The starting point for much of the CSR debate (as captured by the very term "corporate social responsibility") is the assumption that firms have a responsibility to pursue goals other than profit maximization. But where does the motivation for a firm's behavior come from? Who is really responsible for the behavior we see?
Aaron Beam first met Richard Scrushy in 1980 during an interview with Lifemart in Houston for a CPA position. His first reaction was to be astounded by Richard. In fact, that night he said to his wife, "Today I think I have met the most brilliant businessman I may ever meet, or possibly the biggest con artist."
The Undergraduate Business Council and the Undergraduate Program Office honored 10 faculty members March 22 for their outstanding achievements in the classroom. These faculty members received the highest scores on selected criteria from the Course Instructors Surveys completed by students for the fall 2009 semester.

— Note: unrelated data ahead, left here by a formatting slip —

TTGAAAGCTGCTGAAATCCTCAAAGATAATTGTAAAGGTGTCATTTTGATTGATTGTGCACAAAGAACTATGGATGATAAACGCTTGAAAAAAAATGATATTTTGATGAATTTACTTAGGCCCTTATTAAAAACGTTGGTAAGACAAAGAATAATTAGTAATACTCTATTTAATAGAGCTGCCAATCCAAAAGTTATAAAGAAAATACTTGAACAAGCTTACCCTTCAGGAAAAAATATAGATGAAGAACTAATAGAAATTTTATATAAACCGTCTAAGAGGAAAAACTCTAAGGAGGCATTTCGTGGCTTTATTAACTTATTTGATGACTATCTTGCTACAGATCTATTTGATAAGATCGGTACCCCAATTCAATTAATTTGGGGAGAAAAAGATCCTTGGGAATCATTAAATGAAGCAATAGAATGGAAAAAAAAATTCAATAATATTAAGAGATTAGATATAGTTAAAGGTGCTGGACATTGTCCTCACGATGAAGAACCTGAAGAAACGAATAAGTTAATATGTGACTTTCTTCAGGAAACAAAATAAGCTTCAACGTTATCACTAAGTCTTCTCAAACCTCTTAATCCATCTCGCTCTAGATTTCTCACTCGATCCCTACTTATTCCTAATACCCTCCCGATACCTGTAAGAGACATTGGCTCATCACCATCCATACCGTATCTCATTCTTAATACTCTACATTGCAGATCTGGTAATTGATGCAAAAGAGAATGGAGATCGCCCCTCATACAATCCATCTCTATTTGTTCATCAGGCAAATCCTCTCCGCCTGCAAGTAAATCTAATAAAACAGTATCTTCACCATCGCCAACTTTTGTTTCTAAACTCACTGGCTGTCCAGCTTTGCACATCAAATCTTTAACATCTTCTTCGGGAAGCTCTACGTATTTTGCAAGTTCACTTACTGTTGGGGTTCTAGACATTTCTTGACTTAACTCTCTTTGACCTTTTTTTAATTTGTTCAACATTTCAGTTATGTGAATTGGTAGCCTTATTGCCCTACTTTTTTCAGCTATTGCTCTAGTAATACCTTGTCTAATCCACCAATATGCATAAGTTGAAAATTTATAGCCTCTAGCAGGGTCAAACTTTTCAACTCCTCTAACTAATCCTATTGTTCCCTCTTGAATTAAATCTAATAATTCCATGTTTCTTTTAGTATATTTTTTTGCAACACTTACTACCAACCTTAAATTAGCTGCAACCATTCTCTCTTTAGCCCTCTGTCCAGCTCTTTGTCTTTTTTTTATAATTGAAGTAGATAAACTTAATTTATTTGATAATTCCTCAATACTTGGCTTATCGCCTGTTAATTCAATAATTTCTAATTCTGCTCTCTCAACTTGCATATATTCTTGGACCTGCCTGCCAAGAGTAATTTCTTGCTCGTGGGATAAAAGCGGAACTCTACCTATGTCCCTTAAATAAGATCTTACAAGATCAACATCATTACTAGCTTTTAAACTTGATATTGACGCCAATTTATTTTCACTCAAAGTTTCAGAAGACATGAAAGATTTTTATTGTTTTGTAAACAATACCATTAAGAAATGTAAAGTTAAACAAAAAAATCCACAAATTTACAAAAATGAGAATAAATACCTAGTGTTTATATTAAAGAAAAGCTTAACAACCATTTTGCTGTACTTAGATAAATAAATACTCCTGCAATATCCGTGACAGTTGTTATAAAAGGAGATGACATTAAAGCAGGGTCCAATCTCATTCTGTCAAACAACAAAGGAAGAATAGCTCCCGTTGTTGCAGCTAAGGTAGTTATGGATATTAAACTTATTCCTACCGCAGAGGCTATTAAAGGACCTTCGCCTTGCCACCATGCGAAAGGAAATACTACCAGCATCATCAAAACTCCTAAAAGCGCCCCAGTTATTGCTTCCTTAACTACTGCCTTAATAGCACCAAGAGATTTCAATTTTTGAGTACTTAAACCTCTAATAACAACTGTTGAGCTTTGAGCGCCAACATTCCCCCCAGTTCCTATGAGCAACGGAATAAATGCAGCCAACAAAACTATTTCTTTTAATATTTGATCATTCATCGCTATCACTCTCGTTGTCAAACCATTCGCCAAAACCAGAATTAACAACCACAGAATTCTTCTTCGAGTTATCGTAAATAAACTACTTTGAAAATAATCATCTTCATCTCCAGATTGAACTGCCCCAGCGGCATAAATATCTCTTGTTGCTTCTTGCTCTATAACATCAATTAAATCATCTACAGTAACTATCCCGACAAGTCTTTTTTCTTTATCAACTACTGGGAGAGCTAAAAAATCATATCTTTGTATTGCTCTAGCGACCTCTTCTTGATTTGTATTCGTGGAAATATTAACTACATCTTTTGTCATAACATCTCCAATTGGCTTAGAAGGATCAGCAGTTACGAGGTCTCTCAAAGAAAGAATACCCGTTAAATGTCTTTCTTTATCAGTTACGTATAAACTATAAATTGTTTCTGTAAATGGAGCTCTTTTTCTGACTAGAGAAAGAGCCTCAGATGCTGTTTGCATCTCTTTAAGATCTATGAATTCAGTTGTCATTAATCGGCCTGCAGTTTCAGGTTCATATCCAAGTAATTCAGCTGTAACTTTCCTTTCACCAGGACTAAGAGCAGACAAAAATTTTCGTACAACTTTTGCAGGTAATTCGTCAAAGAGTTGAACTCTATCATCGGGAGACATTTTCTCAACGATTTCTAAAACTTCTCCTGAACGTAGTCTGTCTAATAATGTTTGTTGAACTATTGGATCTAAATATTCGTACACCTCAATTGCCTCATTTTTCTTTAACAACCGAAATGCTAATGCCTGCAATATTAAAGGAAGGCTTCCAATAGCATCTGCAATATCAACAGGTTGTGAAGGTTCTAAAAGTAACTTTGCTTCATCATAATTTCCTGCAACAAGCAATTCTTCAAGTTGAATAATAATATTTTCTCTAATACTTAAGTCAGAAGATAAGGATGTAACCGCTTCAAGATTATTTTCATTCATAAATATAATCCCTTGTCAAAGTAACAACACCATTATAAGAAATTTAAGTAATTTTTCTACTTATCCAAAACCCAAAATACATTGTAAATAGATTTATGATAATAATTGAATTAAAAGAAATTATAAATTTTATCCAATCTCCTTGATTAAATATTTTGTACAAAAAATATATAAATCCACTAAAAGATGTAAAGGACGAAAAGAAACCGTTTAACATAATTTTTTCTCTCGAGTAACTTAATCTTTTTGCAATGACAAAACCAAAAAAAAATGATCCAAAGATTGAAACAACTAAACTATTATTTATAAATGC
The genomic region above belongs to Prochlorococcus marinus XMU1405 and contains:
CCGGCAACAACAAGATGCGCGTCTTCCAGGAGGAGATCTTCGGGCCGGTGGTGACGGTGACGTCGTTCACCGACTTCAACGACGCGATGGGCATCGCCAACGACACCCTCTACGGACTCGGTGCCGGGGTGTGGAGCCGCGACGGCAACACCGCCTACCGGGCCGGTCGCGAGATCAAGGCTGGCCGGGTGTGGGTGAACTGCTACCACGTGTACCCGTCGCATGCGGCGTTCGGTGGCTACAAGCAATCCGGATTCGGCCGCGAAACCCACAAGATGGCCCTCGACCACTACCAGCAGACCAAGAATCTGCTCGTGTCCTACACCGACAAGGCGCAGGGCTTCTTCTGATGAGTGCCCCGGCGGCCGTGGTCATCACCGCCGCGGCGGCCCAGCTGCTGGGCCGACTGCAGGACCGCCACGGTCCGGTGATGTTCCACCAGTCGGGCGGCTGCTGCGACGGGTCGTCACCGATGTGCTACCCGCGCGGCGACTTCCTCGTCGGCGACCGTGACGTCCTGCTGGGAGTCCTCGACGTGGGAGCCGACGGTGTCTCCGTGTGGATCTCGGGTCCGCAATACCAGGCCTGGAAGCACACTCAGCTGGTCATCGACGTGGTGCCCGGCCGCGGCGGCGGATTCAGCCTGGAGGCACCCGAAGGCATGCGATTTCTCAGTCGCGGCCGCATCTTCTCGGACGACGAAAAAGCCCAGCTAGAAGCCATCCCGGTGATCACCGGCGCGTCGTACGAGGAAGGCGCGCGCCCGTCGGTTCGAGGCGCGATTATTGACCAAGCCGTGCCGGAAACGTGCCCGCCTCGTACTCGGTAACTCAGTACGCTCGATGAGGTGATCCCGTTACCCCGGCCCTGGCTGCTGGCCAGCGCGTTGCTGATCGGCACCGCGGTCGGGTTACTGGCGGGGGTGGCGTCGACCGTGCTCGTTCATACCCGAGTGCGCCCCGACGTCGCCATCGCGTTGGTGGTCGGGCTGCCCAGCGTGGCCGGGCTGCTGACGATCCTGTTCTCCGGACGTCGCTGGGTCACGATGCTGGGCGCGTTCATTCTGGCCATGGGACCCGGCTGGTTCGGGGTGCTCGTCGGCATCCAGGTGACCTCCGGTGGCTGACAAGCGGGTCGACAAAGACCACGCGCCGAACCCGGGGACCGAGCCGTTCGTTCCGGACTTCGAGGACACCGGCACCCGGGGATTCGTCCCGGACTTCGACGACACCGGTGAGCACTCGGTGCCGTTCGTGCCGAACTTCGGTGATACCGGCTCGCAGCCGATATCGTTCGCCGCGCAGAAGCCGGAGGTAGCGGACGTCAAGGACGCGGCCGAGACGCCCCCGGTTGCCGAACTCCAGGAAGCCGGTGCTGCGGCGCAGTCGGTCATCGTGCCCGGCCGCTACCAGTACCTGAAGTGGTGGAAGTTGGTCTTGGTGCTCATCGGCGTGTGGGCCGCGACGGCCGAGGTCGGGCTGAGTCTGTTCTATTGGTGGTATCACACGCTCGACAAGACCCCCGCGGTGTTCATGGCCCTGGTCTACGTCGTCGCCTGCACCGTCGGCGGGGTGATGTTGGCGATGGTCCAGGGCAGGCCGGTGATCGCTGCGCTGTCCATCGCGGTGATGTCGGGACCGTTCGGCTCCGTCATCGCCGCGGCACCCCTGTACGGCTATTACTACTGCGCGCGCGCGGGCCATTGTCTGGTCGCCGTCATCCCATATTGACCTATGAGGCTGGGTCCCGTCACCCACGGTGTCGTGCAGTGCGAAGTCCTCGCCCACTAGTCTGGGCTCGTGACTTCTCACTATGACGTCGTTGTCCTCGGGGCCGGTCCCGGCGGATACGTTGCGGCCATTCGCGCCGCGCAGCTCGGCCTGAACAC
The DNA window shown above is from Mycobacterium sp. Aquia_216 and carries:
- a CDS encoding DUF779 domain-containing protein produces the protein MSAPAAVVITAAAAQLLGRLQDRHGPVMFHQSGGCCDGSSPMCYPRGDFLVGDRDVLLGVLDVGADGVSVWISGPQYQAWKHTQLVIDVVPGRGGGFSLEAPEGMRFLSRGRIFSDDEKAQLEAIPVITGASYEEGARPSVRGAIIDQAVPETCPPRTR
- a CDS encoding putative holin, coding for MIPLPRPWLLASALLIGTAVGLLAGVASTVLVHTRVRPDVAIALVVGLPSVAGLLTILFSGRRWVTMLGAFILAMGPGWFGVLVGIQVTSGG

The fall event calendar at McCombs was filled with a high-caliber cast of business leaders, including six C-level speakers.
After earning his Ph.D. from the University of Iowa, John McInnis returned to McCombs in 2008 as an assistant professor of accounting. He teaches financial accounting and researches earnings management and litigation risk.
James Mulva, CEO and Chairman of ConocoPhillips, was the guest of former McCombs Dean George Gau at the McCombs Leadership Forum on Oct. 8.
Any sensible person would rather be happy than rich, although many people often confuse the two—business students among them. Those who choose to attend business school on the assumption that an M.B.A. will help them change jobs, make more money, and therefore be happier are very likely misinformed.
Harvin C. Moore III (right) gave a speech on ethics Nov. 4 to Urton Anderson and Janet Dukerich's undergraduate studies class, Organizational Corruption and Organizational Control. It wasn't until Moore took off his jacket and put on the prison badge he wore during his 2-year sentence in federal prison that students realized that this wasn't going to be like any ethics speech they had heard before.